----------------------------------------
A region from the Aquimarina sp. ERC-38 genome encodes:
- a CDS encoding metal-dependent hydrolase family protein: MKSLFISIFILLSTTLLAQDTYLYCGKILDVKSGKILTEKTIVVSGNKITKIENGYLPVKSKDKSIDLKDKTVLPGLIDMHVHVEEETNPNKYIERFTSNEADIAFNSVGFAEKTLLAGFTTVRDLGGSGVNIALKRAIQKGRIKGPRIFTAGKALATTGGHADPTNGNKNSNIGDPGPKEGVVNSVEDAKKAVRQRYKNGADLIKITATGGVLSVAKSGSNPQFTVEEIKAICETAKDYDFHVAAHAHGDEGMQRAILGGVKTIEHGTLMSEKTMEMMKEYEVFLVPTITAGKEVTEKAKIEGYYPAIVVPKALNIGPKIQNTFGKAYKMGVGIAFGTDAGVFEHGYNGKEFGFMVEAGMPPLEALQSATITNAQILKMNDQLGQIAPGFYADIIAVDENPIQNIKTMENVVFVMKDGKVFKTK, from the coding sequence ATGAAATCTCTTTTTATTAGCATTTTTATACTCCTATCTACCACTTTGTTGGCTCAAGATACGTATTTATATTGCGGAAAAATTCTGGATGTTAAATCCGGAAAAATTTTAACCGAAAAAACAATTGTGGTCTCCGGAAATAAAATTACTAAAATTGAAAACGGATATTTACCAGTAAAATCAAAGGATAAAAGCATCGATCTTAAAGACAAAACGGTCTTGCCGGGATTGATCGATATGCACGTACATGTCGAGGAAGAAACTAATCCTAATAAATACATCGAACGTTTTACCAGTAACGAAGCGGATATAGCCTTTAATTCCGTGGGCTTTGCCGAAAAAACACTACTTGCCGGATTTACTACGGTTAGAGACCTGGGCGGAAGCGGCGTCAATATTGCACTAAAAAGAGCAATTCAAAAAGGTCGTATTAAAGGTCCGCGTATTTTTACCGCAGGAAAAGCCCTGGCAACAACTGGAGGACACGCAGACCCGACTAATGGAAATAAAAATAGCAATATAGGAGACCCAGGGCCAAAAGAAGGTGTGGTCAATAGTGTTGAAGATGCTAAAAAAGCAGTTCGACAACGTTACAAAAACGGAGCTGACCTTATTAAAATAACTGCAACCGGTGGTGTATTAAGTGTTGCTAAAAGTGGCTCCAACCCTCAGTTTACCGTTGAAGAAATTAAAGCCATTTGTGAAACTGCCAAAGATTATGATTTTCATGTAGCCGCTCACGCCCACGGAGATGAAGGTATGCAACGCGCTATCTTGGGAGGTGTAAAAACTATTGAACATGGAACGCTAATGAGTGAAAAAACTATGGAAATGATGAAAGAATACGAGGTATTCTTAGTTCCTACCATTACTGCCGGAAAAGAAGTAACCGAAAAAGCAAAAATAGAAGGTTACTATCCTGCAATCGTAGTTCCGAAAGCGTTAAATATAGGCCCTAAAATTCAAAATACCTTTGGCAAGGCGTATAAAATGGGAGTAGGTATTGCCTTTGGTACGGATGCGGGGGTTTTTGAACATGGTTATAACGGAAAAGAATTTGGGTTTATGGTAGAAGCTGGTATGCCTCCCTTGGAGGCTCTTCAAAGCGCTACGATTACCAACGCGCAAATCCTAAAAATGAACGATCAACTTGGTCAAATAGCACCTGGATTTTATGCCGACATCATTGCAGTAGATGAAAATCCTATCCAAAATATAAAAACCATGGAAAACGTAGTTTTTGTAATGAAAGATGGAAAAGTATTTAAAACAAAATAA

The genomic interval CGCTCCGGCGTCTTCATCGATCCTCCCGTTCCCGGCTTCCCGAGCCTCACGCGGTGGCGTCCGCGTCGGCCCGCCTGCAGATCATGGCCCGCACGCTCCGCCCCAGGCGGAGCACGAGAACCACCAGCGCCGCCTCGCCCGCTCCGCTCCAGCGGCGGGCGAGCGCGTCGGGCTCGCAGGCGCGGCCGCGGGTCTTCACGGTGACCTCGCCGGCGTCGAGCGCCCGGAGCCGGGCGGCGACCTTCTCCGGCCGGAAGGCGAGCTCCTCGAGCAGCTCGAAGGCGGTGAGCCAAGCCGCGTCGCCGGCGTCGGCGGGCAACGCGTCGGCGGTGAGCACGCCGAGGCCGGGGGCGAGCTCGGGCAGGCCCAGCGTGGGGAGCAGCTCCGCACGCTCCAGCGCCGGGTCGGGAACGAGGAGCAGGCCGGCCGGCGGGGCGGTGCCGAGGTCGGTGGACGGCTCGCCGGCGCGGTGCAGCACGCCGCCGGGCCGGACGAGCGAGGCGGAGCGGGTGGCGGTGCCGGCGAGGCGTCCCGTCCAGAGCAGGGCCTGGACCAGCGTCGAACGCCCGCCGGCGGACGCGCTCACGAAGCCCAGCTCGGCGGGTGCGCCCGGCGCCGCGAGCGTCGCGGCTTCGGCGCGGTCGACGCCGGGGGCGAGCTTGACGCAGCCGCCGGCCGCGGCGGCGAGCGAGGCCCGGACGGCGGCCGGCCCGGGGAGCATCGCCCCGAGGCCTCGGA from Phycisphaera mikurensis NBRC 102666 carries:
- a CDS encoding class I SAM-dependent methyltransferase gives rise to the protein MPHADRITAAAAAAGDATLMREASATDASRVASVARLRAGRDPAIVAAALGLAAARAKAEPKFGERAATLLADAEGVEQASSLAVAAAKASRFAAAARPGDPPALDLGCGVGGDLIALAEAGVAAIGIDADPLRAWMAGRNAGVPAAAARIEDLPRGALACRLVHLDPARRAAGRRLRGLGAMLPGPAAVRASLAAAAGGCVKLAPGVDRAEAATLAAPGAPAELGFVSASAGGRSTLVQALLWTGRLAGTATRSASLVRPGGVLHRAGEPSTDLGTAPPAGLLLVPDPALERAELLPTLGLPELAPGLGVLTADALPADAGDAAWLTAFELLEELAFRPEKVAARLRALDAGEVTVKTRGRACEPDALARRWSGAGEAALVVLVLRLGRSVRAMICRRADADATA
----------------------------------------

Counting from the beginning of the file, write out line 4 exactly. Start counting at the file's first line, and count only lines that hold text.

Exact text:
- a CDS encoding class I SAM-dependent methyltransferase gives rise to the protein MPHADRITAAAAAAGDATLMREASATDASRVASVARLRAGRDPAIVAAALGLAAARAKAEPKFGERAATLLADAEGVEQASSLAVAAAKASRFAAAARPGDPPALDLGCGVGGDLIALAEAGVAAIGIDADPLRAWMAGRNAGVPAAAARIEDLPRGALACRLVHLDPARRAAGRRLRGLGAMLPGPAAVRASLAAAAGGCVKLAPGVDRAEAATLAAPGAPAELGFVSASAGGRSTLVQALLWTGRLAGTATRSASLVRPGGVLHRAGEPSTDLGTAPPAGLLLVPDPALERAELLPTLGLPELAPGLGVLTADALPADAGDAAWLTAFELLEELAFRPEKVAARLRALDAGEVTVKTRGRACEPDALARRWSGAGEAALVVLVLRLGRSVRAMICRRADADATA